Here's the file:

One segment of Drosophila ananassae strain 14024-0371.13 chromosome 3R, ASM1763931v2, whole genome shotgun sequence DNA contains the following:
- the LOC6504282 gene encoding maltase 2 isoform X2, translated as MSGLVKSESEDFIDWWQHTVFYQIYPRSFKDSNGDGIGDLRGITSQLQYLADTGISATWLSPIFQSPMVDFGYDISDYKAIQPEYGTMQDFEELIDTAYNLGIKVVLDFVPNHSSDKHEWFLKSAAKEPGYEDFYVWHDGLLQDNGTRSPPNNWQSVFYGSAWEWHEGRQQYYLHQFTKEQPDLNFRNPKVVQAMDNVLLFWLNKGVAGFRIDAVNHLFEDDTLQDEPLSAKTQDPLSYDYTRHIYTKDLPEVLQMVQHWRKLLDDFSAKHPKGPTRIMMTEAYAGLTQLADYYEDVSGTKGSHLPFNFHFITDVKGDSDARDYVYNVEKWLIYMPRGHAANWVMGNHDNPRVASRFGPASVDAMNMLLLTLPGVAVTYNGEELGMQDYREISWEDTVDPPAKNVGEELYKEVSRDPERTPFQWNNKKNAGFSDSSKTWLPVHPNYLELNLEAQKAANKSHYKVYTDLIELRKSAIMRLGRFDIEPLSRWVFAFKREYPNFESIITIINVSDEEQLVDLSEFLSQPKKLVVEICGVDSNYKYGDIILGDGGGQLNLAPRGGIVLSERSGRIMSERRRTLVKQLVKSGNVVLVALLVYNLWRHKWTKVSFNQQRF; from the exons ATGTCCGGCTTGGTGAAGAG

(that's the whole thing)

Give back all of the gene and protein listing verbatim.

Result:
One segment of Drosophila ananassae strain 14024-0371.13 chromosome 3R, ASM1763931v2, whole genome shotgun sequence DNA contains the following:
- the LOC6504282 gene encoding maltase 2 isoform X2, translated as MSGLVKSESEDFIDWWQHTVFYQIYPRSFKDSNGDGIGDLRGITSQLQYLADTGISATWLSPIFQSPMVDFGYDISDYKAIQPEYGTMQDFEELIDTAYNLGIKVVLDFVPNHSSDKHEWFLKSAAKEPGYEDFYVWHDGLLQDNGTRSPPNNWQSVFYGSAWEWHEGRQQYYLHQFTKEQPDLNFRNPKVVQAMDNVLLFWLNKGVAGFRIDAVNHLFEDDTLQDEPLSAKTQDPLSYDYTRHIYTKDLPEVLQMVQHWRKLLDDFSAKHPKGPTRIMMTEAYAGLTQLADYYEDVSGTKGSHLPFNFHFITDVKGDSDARDYVYNVEKWLIYMPRGHAANWVMGNHDNPRVASRFGPASVDAMNMLLLTLPGVAVTYNGEELGMQDYREISWEDTVDPPAKNVGEELYKEVSRDPERTPFQWNNKKNAGFSDSSKTWLPVHPNYLELNLEAQKAANKSHYKVYTDLIELRKSAIMRLGRFDIEPLSRWVFAFKREYPNFESIITIINVSDEEQLVDLSEFLSQPKKLVVEICGVDSNYKYGDIILGDGGGQLNLAPRGGIVLSERSGRIMSERRRTLVKQLVKSGNVVLVALLVYNLWRHKWTKVSFNQQRF; from the exons ATGTCCGGCTTGGTGAAGAG